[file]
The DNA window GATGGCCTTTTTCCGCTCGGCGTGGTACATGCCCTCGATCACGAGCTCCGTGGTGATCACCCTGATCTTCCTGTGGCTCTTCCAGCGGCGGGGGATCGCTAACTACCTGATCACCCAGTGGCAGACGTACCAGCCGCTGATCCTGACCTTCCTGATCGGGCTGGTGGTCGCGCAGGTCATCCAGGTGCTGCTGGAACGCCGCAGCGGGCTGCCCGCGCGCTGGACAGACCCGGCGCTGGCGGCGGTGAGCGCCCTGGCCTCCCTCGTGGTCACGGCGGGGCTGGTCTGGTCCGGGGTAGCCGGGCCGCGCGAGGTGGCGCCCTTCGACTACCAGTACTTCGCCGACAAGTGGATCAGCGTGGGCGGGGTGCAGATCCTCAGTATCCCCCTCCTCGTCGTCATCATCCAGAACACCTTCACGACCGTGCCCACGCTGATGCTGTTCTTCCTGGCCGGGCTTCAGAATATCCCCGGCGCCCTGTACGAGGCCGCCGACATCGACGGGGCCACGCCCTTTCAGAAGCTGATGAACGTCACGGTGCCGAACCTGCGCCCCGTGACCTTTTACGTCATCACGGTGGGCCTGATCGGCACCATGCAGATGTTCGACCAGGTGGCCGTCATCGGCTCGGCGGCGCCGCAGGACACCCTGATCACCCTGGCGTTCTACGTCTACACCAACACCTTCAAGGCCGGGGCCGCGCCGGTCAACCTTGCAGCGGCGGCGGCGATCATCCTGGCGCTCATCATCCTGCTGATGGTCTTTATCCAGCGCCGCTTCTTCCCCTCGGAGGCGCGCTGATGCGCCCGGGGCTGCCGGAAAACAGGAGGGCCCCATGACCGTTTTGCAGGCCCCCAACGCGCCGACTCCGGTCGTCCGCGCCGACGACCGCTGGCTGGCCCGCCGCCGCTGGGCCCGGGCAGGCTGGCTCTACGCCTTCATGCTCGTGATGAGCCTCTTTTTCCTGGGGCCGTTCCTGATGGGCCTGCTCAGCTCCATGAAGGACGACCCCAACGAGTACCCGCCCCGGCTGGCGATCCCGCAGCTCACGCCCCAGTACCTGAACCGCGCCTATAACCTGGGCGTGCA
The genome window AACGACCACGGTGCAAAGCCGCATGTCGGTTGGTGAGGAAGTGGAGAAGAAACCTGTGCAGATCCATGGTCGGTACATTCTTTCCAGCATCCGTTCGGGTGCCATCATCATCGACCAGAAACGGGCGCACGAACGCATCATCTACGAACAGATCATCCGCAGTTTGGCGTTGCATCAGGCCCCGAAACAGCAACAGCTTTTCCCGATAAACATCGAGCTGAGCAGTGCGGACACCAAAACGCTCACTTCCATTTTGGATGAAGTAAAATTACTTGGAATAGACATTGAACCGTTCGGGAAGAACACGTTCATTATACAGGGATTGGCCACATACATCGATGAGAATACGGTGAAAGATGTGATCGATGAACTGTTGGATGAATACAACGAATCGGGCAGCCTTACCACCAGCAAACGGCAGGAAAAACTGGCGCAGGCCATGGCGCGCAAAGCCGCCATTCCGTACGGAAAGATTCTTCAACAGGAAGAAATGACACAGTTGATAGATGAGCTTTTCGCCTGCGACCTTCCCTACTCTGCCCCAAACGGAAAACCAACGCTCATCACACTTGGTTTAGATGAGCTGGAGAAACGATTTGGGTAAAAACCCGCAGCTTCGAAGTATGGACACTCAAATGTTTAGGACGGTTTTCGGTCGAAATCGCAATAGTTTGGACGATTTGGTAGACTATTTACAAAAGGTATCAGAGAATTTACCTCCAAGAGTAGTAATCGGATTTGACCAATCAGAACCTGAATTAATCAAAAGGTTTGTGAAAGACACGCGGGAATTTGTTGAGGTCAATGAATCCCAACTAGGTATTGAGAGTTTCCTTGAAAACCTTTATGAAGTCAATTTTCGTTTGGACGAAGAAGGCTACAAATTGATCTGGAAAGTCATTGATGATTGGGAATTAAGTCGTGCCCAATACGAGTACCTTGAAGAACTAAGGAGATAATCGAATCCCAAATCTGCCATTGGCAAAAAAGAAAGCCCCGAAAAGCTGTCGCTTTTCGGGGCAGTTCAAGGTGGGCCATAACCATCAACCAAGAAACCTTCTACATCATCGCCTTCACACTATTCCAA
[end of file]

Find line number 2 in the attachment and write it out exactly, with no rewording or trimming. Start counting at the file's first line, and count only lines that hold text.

The genome window AACGACCACGGTGCAAAGCCGCATGTCGGTTGGTGAGGAAGTGGAGAAGAAACCTGTGCAGATCCATGGTCGGTACATTCTTTCCAGCATCCGTTCGGGTGCCATCATCATCGACCAGAAACGGGCGCACGAACGCATCATCTACGAACAGATCATCCGCAGTTTGGCGTTGCATCAGGCCCCGAAACAGCAACAGCTTTTCCCGATAAACATCGAGCTGAGCAGTGCGGACACCAAAACGCTCACTTCCATTTTGGATGAAGTAAAATTACTTGGAATAGACATTGAACCGTTCGGGAAGAACACGTTCATTATACAGGGATTGGCCACATACATCGATGAGAATACGGTGAAAGATGTGATCGATGAACTGTTGGATGAATACAACGAATCGGGCAGCCTTACCACCAGCAAACGGCAGGAAAAACTGGCGCAGGCCATGGCGCGCAAAGCCGCCATTCCGTACGGAAAGATTCTTCAACAGGAAGAAATGACACAGTTGATAGATGAGCTTTTCGCCTGCGACCTTCCCTACTCTGCCCCAAACGGAAAACCAACGCTCATCACACTTGGTTTAGATGAGCTGGAGAAACGATTTGGGTAAAAACCCGCAGCTTCGAAGTATGGACACTCAAATGTTTAGGACGGTTTTCGGTCGAAATCGCAATAGTTTGGACGATTTGGTAGACTATTTACAAAAGGTATCAGAGAATTTACCTCCAAGAGTAGTAATCGGATTTGACCAATCAGAACCTGAATTAATCAAAAGGTTTGTGAAAGACACGCGGGAATTTGTTGAGGTCAATGAATCCCAACTAGGTATTGAGAGTTTCCTTGAAAACCTTTATGAAGTCAATTTTCGTTTGGACGAAGAAGGCTACAAATTGATCTGGAAAGTCATTGATGATTGGGAATTAAGTCGTGCCCAATACGAGTACCTTGAAGAACTAAGGAGATAATCGAATCCCAAATCTGCCATTGGCAAAAAAGAAAGCCCCGAAAAGCTGTCGCTTTTCGGGGCAGTTCAAGGTGGGCCATAACCATCAACCAAGAAACCTTCTACATCATCGCCTTCACACTATTCCAA